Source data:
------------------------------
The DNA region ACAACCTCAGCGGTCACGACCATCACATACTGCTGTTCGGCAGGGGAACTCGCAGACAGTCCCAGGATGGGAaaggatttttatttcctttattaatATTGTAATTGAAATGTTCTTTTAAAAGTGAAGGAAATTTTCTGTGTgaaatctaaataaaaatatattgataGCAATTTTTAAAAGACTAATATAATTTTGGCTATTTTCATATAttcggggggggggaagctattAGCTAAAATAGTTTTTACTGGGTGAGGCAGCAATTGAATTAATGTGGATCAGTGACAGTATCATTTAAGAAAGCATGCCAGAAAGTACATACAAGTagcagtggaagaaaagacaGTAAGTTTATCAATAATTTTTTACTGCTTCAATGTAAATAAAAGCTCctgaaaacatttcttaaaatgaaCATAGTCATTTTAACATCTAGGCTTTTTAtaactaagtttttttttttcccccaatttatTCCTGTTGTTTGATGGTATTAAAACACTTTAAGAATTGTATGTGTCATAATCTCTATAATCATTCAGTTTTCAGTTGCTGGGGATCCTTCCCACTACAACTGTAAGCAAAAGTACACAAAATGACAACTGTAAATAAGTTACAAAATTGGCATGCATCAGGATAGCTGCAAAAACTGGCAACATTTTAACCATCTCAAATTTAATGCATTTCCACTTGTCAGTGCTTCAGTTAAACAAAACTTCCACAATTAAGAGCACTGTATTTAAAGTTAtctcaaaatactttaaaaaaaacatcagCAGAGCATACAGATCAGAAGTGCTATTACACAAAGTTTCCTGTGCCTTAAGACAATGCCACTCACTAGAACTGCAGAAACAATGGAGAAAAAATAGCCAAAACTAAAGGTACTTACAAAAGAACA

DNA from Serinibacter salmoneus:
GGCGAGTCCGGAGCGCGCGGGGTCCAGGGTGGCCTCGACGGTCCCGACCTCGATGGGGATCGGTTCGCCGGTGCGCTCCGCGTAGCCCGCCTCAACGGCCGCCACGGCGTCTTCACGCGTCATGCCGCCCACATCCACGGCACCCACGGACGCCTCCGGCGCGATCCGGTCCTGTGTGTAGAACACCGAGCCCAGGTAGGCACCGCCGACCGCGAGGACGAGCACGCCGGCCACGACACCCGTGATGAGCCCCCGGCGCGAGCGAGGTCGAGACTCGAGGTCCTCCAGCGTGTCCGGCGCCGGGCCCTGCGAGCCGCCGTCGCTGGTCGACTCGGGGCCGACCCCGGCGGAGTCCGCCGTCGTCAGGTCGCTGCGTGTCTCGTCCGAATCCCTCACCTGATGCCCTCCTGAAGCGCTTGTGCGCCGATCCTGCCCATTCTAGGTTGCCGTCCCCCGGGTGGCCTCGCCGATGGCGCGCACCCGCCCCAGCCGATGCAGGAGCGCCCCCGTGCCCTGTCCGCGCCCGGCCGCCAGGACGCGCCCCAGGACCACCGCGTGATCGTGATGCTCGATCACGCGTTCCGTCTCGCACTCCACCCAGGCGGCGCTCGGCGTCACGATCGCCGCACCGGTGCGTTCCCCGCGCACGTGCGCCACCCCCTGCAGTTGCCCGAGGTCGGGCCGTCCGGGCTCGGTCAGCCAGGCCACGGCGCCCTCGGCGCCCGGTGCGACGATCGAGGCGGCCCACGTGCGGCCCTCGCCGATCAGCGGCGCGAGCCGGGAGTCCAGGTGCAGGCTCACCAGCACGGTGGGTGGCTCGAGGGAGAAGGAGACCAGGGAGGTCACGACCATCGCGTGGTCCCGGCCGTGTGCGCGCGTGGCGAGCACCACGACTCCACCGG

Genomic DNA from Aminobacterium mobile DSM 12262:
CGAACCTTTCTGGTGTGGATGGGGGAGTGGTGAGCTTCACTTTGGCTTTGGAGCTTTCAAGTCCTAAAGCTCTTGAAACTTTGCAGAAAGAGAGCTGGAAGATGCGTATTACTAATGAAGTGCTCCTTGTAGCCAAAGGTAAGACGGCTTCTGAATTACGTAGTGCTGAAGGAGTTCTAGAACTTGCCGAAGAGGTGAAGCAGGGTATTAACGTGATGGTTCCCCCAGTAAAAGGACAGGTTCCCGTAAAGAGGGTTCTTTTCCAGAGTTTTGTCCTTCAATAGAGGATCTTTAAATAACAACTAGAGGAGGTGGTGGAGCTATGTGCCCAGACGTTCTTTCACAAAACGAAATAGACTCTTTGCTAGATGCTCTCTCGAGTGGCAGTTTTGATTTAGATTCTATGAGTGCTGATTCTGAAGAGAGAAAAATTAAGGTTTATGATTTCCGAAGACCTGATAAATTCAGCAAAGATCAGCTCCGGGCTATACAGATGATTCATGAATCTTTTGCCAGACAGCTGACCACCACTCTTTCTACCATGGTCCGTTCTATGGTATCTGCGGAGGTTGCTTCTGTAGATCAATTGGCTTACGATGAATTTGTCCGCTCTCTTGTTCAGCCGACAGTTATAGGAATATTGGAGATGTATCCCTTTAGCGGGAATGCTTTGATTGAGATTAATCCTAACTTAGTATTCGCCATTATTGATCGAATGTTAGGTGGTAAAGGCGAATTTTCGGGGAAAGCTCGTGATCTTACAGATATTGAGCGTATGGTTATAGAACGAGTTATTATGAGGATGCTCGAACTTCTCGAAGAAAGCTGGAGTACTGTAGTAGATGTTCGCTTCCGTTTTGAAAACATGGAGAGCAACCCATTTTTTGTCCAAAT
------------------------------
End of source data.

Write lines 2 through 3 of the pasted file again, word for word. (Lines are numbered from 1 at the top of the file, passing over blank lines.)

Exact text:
DNA from Serinibacter salmoneus:
GGCGAGTCCGGAGCGCGCGGGGTCCAGGGTGGCCTCGACGGTCCCGACCTCGATGGGGATCGGTTCGCCGGTGCGCTCCGCGTAGCCCGCCTCAACGGCCGCCACGGCGTCTTCACGCGTCATGCCGCCCACATCCACGGCACCCACGGACGCCTCCGGCGCGATCCGGTCCTGTGTGTAGAACACCGAGCCCAGGTAGGCACCGCCGACCGCGAGGACGAGCACGCCGGCCACGACACCCGTGATGAGCCCCCGGCGCGAGCGAGGTCGAGACTCGAGGTCCTCCAGCGTGTCCGGCGCCGGGCCCTGCGAGCCGCCGTCGCTGGTCGACTCGGGGCCGACCCCGGCGGAGTCCGCCGTCGTCAGGTCGCTGCGTGTCTCGTCCGAATCCCTCACCTGATGCCCTCCTGAAGCGCTTGTGCGCCGATCCTGCCCATTCTAGGTTGCCGTCCCCCGGGTGGCCTCGCCGATGGCGCGCACCCGCCCCAGCCGATGCAGGAGCGCCCCCGTGCCCTGTCCGCGCCCGGCCGCCAGGACGCGCCCCAGGACCACCGCGTGATCGTGATGCTCGATCACGCGTTCCGTCTCGCACTCCACCCAGGCGGCGCTCGGCGTCACGATCGCCGCACCGGTGCGTTCCCCGCGCACGTGCGCCACCCCCTGCAGTTGCCCGAGGTCGGGCCGTCCGGGCTCGGTCAGCCAGGCCACGGCGCCCTCGGCGCCCGGTGCGACGATCGAGGCGGCCCACGTGCGGCCCTCGCCGATCAGCGGCGCGAGCCGGGAGTCCAGGTGCAGGCTCACCAGCACGGTGGGTGGCTCGAGGGAGAAGGAGACCAGGGAGGTCACGACCATCGCGTGGTCCCGGCCGTGTGCGCGCGTGGCGAGCACCACGACTCCACCGG